Covid-free Christmas: How to keep the virus out of your bubble

Some of the UK’s top doctors have shared their safety tips on making sure Britons have both a safe and a merry Christmas.

At a Royal Society of Medicine (RSM) Christmas event, hosted by TV presenter Kate Garraway, they advised handwashing, ventilation and masks as some of the best ways to stay safe.

Here’s what you need to know.

– Follow the guidelines to reduce your risk

Dr Chris Van Tulleken, infectious disease specialist at University College London Hospital and presenter of children’s TV show Operation Ouch, said think of your day like a game of Russian roulette.

He told Garraway, whose husband Derek Draper became very seriously ill with the disease: “If we think of a standard day as a bit like a game of Russian roulette but there are many, many chambers in the gun.

“What you want is as few bullets in that gun as possible.

“Every time you don’t wash your hands, or you stand within two metres of someone, or you don’t wear your mask, or you occupy a confined space for a prolonged period of time, it is like you are putting another bullet in the gun.”

-Don’t be afraid to stand out

Dr Van Tulleken said the virus had in part been able to spread because of the national taboo over making a scene.

“This is a virus that has in part spread through our national fear of embarrassment, our reluctance to refuse to shake hands, to hug, our fear of seeming neurotic or prissy or self-obsessed,” he said.

“I think everyone has to adopt their own personal tactic to head off all of this.”

Dr Van Tulleken added that once people feel like they have blown one safety measure, they abandon all others as well.

Comparing it to a dieter giving up after one chocolate bar, he said: “(If you take one risk) it shouldn’t mean you abandon everything else you’re doing, you should double down on every other precaution.”


-Learn from other cultures

Dr Sarah Filson, infectious diseases and microbiology specialist registrar doctor at Northwick Park Hospital in Harrow, north-west London, praised other communities for adapting their celebrations during the pandemic.

She told the RSM event: “I think there are things we can learn from some of the other communities that have had special festivals during lockdowns like Eid and Diwali.

“These communities have actually adapted and worked really well in order to reduce the amount they interact with other people.

Dr Filson said measures such as booking times at temples and mosques rather than entire congregations going at once, and celebrating as a family rather than in the community, had helped limit Covid-19 spread.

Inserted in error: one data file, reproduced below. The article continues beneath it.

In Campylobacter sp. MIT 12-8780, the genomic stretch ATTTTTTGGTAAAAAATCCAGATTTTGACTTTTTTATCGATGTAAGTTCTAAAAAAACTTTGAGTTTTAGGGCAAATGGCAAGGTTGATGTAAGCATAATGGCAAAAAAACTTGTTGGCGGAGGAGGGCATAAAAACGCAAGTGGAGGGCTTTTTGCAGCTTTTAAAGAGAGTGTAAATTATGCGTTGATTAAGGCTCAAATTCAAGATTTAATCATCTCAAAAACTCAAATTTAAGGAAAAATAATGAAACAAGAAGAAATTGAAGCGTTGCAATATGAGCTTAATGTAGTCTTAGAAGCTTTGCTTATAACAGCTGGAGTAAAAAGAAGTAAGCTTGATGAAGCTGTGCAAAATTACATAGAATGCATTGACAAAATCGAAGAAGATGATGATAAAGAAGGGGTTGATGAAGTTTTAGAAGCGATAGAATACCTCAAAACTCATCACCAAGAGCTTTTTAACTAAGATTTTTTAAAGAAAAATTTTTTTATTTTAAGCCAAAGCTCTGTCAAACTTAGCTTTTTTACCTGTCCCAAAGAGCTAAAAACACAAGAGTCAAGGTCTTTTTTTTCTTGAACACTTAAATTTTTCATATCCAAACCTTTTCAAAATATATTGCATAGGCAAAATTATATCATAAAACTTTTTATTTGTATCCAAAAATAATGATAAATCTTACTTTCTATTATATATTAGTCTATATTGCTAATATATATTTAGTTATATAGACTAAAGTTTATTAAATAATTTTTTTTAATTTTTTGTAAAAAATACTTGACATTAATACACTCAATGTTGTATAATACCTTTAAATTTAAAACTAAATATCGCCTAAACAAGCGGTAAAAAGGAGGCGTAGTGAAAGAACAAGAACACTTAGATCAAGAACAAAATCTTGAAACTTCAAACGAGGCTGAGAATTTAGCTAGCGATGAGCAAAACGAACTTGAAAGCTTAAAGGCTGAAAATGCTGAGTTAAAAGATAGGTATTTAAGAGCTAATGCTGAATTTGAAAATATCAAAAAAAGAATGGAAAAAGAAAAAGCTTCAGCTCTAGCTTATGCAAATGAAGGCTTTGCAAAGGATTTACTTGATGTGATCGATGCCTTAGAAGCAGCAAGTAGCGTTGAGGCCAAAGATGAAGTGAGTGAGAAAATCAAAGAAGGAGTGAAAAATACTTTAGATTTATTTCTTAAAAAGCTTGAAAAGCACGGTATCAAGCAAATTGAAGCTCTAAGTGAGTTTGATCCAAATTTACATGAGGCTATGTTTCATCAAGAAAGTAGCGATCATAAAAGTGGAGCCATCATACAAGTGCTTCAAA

-Try to make homes Covid-safe

Dr Filson said keeping homes well ventilated, thorough handwashing and maintaining a two-metre distance would all help with limiting spread.


“The reality is that it is a disease that doesn’t care about that fact that it is Christmas,” she said.

“It’s all the little things that make the risk of transmission much smaller and I think that’s really important.”

– Diagnosed with Covid during Christmas? Ride it out with your bubble

If you start showing coronavirus symptoms while staying at a relative’s house, it might be best to stay put, Dr Clare Gerada said.

Dr Gerada, medical director of the NHS Practitioner Health Programme, told the RSM event: “My sense if you get this and you’re all ill over Christmas, you just have to sit it out with each other as a bubble.”

She advised those who are ill to try to drink as much fluids as possible and invest in an oxygen monitor that can be bought very cheaply online.

“It’s much better than a thermometer, (oxygen saturation) is a much more important measure than temperature, than blood pressure, than anything,” she said.


Dr Gerada also recommended plenty of chicken soup.

– Have a very merry Christmas

“Have as much fun as possible,” Dr Gerada said.

“I think people are going to be very sensible.

“I really hope they enjoy themselves and I hope the children enjoy themselves because the children have had a bad enough year as it is, with their school disruption to not being able to see their friends.”

She added: “I hope the kids really have a good time and go out in the park and ride that new bicycle they got on Christmas day but shhh, don’t tell them I told you that.”